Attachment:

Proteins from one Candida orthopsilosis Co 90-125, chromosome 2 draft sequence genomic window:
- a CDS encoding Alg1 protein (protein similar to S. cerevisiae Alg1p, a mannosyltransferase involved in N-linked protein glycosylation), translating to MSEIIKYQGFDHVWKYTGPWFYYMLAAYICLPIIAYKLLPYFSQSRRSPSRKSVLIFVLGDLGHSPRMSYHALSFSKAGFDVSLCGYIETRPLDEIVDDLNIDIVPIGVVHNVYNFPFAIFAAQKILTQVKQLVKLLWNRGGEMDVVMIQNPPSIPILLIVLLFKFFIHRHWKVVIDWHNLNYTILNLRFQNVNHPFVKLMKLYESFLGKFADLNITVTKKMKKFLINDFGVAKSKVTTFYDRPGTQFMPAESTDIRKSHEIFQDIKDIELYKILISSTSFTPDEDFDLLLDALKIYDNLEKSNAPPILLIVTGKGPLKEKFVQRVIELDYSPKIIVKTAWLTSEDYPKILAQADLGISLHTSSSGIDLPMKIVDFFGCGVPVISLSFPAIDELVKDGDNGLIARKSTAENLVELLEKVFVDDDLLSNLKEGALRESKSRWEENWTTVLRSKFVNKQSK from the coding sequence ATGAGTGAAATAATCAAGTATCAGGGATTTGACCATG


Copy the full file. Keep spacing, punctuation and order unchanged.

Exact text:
Proteins from one Candida orthopsilosis Co 90-125, chromosome 2 draft sequence genomic window:
- a CDS encoding Alg1 protein (protein similar to S. cerevisiae Alg1p, a mannosyltransferase involved in N-linked protein glycosylation), translating to MSEIIKYQGFDHVWKYTGPWFYYMLAAYICLPIIAYKLLPYFSQSRRSPSRKSVLIFVLGDLGHSPRMSYHALSFSKAGFDVSLCGYIETRPLDEIVDDLNIDIVPIGVVHNVYNFPFAIFAAQKILTQVKQLVKLLWNRGGEMDVVMIQNPPSIPILLIVLLFKFFIHRHWKVVIDWHNLNYTILNLRFQNVNHPFVKLMKLYESFLGKFADLNITVTKKMKKFLINDFGVAKSKVTTFYDRPGTQFMPAESTDIRKSHEIFQDIKDIELYKILISSTSFTPDEDFDLLLDALKIYDNLEKSNAPPILLIVTGKGPLKEKFVQRVIELDYSPKIIVKTAWLTSEDYPKILAQADLGISLHTSSSGIDLPMKIVDFFGCGVPVISLSFPAIDELVKDGDNGLIARKSTAENLVELLEKVFVDDDLLSNLKEGALRESKSRWEENWTTVLRSKFVNKQSK from the coding sequence ATGAGTGAAATAATCAAGTATCAGGGATTTGACCATG